A Day of rest and I got back on my bike. A painful climb out of the Valley later I reached the totally sunburnt yellow San Joaquin Valley. The Valley is the main agricultural place in California and so I passed gigantic fields of grapes, Oranges, Citrons and vegetables. A lot of cattle and people were also around and with this the dirt and the pollution came. The rivers were full of rubbish and far away from the clear streams I seen up in the mountains… I passed it quickly and cycled into the Diablo Range.On the other side there is the San Francisco Bay also called the Bay Area. I chose the nicest and most winding road and that brought me directly up to the highest peak of the range Mount Hamilton. The climb was one of the steepest I ever made and reaching the top was a relief. My legs were hurting. I expected a panoramic view of the Bay but it was foggy up there. The telescopes were appearing out of the clouds and the sun was pushing through… I found a nice place to camp along the road down in the middle of oak trees.
The descent the next day was fantastic. A endless winding road brought me down through oak forrest and wineries into the foothills near San Jose. In the Hills you can see a lot of rich properties overlooking the lively city in the valley. Always faszinating to see it separating like that…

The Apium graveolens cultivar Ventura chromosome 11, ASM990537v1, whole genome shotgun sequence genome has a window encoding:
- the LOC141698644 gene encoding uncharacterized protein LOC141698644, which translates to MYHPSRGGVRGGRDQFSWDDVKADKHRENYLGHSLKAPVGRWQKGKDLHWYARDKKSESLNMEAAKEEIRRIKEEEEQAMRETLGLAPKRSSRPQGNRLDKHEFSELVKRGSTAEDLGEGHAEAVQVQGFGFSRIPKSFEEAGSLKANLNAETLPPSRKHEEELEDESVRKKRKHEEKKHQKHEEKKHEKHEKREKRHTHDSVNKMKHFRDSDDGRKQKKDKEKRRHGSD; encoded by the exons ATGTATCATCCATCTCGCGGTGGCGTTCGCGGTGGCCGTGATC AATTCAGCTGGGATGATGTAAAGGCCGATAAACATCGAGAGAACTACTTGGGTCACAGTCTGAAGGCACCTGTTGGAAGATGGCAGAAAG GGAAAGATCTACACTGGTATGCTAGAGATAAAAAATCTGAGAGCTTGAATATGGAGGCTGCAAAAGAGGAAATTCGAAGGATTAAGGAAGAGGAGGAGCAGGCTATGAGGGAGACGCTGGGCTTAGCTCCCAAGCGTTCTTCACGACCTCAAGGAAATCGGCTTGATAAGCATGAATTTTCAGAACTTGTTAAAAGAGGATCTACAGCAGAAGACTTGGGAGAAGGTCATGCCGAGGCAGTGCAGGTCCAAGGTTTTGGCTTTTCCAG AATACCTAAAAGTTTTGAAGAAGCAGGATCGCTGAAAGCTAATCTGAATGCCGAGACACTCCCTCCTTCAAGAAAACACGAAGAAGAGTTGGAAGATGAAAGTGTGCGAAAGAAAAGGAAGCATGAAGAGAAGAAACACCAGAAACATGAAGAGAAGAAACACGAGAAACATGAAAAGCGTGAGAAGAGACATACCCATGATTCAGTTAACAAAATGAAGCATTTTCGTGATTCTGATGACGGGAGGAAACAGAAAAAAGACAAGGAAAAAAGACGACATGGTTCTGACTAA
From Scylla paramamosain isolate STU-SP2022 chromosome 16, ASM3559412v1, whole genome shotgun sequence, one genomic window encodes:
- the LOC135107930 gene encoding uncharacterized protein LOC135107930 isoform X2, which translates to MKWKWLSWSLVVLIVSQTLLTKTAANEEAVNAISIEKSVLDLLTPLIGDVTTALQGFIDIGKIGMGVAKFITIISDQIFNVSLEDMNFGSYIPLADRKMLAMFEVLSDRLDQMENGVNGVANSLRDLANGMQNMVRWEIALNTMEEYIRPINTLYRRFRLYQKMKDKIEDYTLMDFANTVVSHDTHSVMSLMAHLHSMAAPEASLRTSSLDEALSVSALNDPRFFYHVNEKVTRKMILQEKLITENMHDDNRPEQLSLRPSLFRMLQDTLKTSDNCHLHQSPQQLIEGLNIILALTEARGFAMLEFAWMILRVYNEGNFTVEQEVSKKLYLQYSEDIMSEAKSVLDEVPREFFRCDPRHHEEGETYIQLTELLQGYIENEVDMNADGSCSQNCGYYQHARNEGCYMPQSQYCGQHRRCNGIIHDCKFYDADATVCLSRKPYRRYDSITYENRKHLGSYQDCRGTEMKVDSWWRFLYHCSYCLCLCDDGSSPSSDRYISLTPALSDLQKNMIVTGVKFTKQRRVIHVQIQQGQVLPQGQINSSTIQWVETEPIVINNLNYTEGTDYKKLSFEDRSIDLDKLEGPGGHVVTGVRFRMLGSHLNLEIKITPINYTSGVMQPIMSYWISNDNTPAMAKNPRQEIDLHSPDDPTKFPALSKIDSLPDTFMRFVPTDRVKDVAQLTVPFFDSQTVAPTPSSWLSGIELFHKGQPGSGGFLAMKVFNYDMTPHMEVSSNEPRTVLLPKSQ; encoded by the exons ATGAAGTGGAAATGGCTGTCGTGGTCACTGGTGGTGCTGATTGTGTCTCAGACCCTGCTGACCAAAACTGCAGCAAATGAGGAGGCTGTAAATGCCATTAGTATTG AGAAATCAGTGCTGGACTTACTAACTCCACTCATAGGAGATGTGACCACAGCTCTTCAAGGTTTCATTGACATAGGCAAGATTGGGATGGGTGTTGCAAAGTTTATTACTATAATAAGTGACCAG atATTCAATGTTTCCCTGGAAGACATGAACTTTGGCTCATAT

This day I was cycling through the Cities of the Valley, I crossed Fremont with the Tesla Factory and next to it the workers unions office fighting for fair wages and better work conditions…

The closer I got to Oakland the more wore down the area got. More and more Homeless people on the streets and some areas are really fucked up. I reached Oakland in the evening and stayed with Tiff for a few days. I cycled a little bit around the town and the surrounding areas but mainly I rested…

But finally I crossed the Bay on a boat and reached San Francisco. I really wanted to finish that part of the trip and start a new one. It took me a little bit more than 4 months, 140 days and 10.400km to cross the USA (and a little bit of Canada) to get here. What a ride.

Now I’m ready to ride along the coast south to reach my next Adventure: Mexico!

What I experienced along the Californian coast I will tell you the next time…